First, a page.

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Oregon's North Coast Forests & Salmon

Oregon's North Coast Forests are Some of our Last Salmon Strongholds

The many rivers and streams in Oregon's North Coast forests are especially important habitat for salmon and steelhead. The Tillamook and Clatsop State Forests are home to some of our favorite rivers: the Wilson, Salmonberry, Nehalem, Miami, Trask, and Kilchis, as well as the Tillamook and Nehalem bays. As the State plans for how these forests will be managed for the next seventy years, it's important they provide strong habitat and water quality protects for salmon.

A Habitat Conservation Plan to Protect Salmon in the Tillamook and Clatsop State Forests

The Oregon Department of Forestry (ODF) manages Oregon's state-owned forests to generate annual income to support rural counties and school districts by harvesting trees. In an effort to develop a long-term management strategy that allows timber harvest without causing additional risk to endangered fish and wildlife, including many salmon and steelhead runs, ODF is developing a Habitat Conservation Plan (HCP). The draft HCP uses a balanced approach of conservation and harvest: giving the timber industry a reliable wood supply, sustained employment, and guaranteed annual harvests while also protecting rivers and streams, steep slopes and other important fish and wildlife habitat.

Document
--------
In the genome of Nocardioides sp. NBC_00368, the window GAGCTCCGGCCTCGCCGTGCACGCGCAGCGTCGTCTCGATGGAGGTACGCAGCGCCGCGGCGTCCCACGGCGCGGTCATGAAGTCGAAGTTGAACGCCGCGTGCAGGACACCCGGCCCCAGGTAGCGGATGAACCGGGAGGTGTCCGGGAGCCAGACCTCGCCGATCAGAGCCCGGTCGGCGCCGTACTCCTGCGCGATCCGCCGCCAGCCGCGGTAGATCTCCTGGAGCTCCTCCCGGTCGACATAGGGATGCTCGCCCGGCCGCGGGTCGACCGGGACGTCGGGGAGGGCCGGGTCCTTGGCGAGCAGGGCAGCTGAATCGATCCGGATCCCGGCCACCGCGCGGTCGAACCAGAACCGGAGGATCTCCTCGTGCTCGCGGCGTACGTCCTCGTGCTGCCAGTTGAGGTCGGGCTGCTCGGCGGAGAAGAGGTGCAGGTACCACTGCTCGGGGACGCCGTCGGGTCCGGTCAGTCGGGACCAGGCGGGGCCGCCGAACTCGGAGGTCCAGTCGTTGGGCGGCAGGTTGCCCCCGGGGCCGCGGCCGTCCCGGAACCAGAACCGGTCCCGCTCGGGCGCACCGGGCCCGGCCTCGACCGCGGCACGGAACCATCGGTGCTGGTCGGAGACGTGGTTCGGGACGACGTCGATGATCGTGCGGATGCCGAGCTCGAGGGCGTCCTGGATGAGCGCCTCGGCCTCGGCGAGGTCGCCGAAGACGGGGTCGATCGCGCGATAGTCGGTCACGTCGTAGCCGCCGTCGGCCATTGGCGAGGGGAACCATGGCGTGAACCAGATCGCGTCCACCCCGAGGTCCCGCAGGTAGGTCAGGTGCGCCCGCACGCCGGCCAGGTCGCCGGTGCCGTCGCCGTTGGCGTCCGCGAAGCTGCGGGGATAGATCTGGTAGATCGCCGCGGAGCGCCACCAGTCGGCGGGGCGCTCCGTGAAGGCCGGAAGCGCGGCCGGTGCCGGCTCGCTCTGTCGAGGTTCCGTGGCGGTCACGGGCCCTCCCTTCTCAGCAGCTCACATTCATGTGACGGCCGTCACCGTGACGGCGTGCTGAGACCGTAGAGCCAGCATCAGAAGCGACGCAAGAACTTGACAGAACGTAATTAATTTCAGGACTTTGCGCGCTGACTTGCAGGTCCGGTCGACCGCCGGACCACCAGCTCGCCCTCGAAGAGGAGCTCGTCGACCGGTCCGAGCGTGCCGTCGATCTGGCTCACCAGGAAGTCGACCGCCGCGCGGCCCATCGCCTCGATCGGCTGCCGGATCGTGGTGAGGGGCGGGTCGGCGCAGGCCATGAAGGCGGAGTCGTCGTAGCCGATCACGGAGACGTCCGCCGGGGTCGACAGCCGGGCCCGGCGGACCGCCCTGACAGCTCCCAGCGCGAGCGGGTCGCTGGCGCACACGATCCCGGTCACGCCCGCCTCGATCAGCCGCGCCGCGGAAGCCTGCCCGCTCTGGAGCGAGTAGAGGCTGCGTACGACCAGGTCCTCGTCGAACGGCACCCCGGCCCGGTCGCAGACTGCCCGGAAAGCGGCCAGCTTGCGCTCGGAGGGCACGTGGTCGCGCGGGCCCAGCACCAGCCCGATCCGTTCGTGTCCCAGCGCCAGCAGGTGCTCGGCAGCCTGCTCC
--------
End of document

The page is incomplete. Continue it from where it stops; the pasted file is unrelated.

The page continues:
The HCP covers almost 85% of the State's forest land, roughly 640,000 acres in Tillamook, Clatsop, Santiam, and Washington counties. Currently, the draft HCP protects nearly half of that area in Habitat Conservation and Riparian Conservation Areas, while the other half remains open for timber harvest, balancing the often competing interests, providing long-term certainty for rural communities and endangered fish, and reducing overall conflict.

In the remaining plan area outside of the HCAs and RCAs, the State will be able to harvest timber, plant trees, spray pesticides and fertilizers, build and obliterate roads, mine quarries, manage fire, and operate outdoor recreation facilities.

What Would the Plan Mean for Salmon and Steelhead?

Protected Areas

It designates 43% (273,000 acres) of the permit area as Habitat Conservation Areas (HCAs) and an additional 12% (77,000 acres) of the area as Riparian Conservation Areas (RCAs). These areas have limited forest operations to improve landscape connectivity by protecting forests and stream habitat for endangered species.

Stream Buffers

The plan includes larger buffers to protect streams than we have seen in other plans: 120-feet on each side of a stream and in these areas, harvest is restricted to reduce the risk of sediment washing into the rivers and the stream bank eroding. It also increases shade along the stream, reducing water temperatures and providing resting spots for salmon.

Habitat Improvements

The Plan establishes a Conservation Fund to support aquatic habitat improvement projects throughout the area over the coming 70 years, including improving fish passage, restoring rivers and streams, and removing roads.

Equipment Restrictions

The plan identifies equipment restrictions zones that prohibit any ground equipment within 35 feet of rivers and seasonal streams.
Western Oregon State Forest HCP - Habitat Conservation Areas, Astoria, Forest Grove, and Tillamook Districts. Map by ICF.